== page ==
Full-time Summer Internship
I had never had an internship at a startup, and even more, a fifteen-person startup. I took the chance and opportunity to just do it. But in many ways, it brought struggles and challenges. I struggled with finding my identity as a hardcore developer with a keen interest for design, the changes the startup was evoking in my projects, having to work alone at times, and managing my time effectively while also needing to network at the many tech events in San Francisco.
These struggles propelled doubts in myself and my own coding skills, and not knowing whether I should work for a big company or small company. I was running on a huge amount of fear, sadness and mixed emotions. The more criticism I got, the more I tried to respect the feedback and improve. But, my passion for learning new technologies was not being harnessed by the projects I was doing. I was just not interested in the landscape of my role. This startup environment was not meant for me. I had challenges like not knowing when to speak up and provide my own valid input, with being assertive in the projects I wanted to do, and not feeling validated in my role as a Software Engineering Intern.
But with the active help of CODE2040, I learned to make the internship experience a positive learning experience. I began to understand what I wanted in startup culture, how to look at a company’s culture and engineering team, and what series of funding or level of startup I wanted to be at. I got a sense of the type of guidance I needed, the surrounding environment of talented engineers that I wanted to submerge myself in, and the city where I would be comfortable living in.
What Startups Can Do Better For New Programmers
The most damaging aspects of startup culture I experienced as an intern was explicitly being told I was not fulfilling the needs of the engineering team, even as I wasn’t offered the support and mentorship needed to succeed. I think one way we can address this issue is by offering junior software developers and interns a constant engineering mentor to code and aid side-by-side with them, keep a week-by-week habit of code reviews or project updates, and not look down on the student’s computer science fundamentals or development skills just because they are learning.
Startups should understand that interns are not full-time employers, they are new coders who have touched a tiny bit of the many development schemas and are constantly absorbing new things. Yes, most startups are all about that move-fast attitude, but should at least provide shielding, closely-guided engineering support for interns and new programmers.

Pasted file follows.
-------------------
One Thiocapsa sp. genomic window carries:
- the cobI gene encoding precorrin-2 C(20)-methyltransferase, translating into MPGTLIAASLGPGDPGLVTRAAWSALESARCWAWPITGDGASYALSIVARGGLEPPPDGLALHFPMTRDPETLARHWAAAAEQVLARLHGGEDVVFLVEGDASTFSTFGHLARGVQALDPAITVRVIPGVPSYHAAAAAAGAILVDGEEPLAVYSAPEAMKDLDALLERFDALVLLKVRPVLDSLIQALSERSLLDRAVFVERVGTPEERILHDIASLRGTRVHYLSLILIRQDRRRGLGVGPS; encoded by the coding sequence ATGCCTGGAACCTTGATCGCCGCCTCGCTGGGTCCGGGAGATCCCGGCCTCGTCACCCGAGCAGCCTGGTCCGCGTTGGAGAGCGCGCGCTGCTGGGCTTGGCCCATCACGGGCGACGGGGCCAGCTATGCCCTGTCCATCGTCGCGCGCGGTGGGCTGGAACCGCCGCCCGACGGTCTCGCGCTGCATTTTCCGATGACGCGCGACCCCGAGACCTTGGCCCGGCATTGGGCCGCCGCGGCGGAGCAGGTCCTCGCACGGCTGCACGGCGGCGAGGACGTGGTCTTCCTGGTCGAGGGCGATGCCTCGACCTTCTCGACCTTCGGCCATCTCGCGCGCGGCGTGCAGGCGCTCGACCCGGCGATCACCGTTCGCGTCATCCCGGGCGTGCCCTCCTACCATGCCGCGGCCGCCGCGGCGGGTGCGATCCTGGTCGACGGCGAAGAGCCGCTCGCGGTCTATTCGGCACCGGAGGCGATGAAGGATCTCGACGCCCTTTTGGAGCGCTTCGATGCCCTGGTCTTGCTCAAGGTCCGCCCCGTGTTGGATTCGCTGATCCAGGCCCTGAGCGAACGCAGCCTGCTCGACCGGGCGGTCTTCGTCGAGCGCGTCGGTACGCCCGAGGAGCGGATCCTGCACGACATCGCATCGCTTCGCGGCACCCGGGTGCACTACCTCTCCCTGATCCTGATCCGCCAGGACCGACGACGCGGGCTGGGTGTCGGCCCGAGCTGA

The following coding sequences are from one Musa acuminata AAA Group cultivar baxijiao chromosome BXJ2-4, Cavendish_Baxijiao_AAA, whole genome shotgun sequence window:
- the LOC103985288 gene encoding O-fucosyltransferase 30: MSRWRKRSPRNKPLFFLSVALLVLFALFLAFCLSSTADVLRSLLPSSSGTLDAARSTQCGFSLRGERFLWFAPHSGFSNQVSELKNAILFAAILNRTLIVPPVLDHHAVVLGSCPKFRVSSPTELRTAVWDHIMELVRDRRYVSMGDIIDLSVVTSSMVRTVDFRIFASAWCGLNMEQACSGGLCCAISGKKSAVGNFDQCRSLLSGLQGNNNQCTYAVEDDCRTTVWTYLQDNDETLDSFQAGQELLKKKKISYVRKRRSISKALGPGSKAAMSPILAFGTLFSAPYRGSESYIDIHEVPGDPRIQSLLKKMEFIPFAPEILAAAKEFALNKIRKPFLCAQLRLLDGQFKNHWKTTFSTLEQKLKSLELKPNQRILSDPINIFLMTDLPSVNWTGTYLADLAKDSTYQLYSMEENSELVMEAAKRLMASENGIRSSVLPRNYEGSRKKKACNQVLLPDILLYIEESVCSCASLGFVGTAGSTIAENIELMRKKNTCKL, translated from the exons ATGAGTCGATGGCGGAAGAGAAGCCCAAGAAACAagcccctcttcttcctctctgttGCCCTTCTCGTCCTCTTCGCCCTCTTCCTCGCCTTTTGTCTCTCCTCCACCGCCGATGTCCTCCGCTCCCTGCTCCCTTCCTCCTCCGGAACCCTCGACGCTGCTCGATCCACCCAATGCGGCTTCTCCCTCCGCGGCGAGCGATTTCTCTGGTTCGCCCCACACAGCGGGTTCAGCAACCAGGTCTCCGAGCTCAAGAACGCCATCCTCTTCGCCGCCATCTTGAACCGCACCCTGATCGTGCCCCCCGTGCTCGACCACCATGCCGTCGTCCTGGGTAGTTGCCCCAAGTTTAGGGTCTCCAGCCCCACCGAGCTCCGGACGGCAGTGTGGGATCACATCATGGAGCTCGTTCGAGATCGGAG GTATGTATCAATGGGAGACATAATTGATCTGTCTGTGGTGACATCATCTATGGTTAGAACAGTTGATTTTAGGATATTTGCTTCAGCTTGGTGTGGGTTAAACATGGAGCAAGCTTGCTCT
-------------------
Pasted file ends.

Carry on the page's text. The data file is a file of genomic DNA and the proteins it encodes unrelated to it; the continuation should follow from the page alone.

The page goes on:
There are many elements of startup culture that are important in making new, underrepresented developers successful. Startups need to move away from the very frat-like, bro-like, “ninja”-like culture and attitude. They need to be supportive of developers when they actively volunteer at community events, and make company events inclusive to all communities. Companies should not rely on programming stereotypes if the developer is not aware of the specific technologies in use — the developer could be someone who didn’t have access when growing up, or exposure in their education so far. In order to support new minority developers, startups need to have a safe, inclusive environment (culture, office, etc.), have a strong onboarding effort to get the developer up to speed, and not have any documentation with sexist, racist language and other hate speech.
Getting Up Eight Times
My experiences call into question what we can do better to make more Latinos successful in tech. To look to the near future, I want to see a startup culture that values and supports diversity because they care, and not just because it produces bountiful glowing articles about companies supporting diversity. I want startups constantly talking – and being transparent about – how they can improve diversity for recruiting and onboarding efforts. In addition, our engineering teams should have people of color, technical leaders that we can relate to.
I validated and thought about my entire experience this summer. To think about it, not many Latinos get the chance to intern at a startup during their college career. I was one of those Latinos that did and grew from it. I no longer am unknowledgeable of startups, and I am demanding and knowledgeable in the path I wanted to pursue next. As the quote says, you fall seven times, but get up eight.
I got up eight times. I knew I could be a great developer. Just me, writing for Model View Culture proves the point to anyone can do it. They can write about their struggles and inspire others. I learn from my mistakes and become more persistent in myself, that I am a technologist, a coder, and developer.
No one can ever take that from me.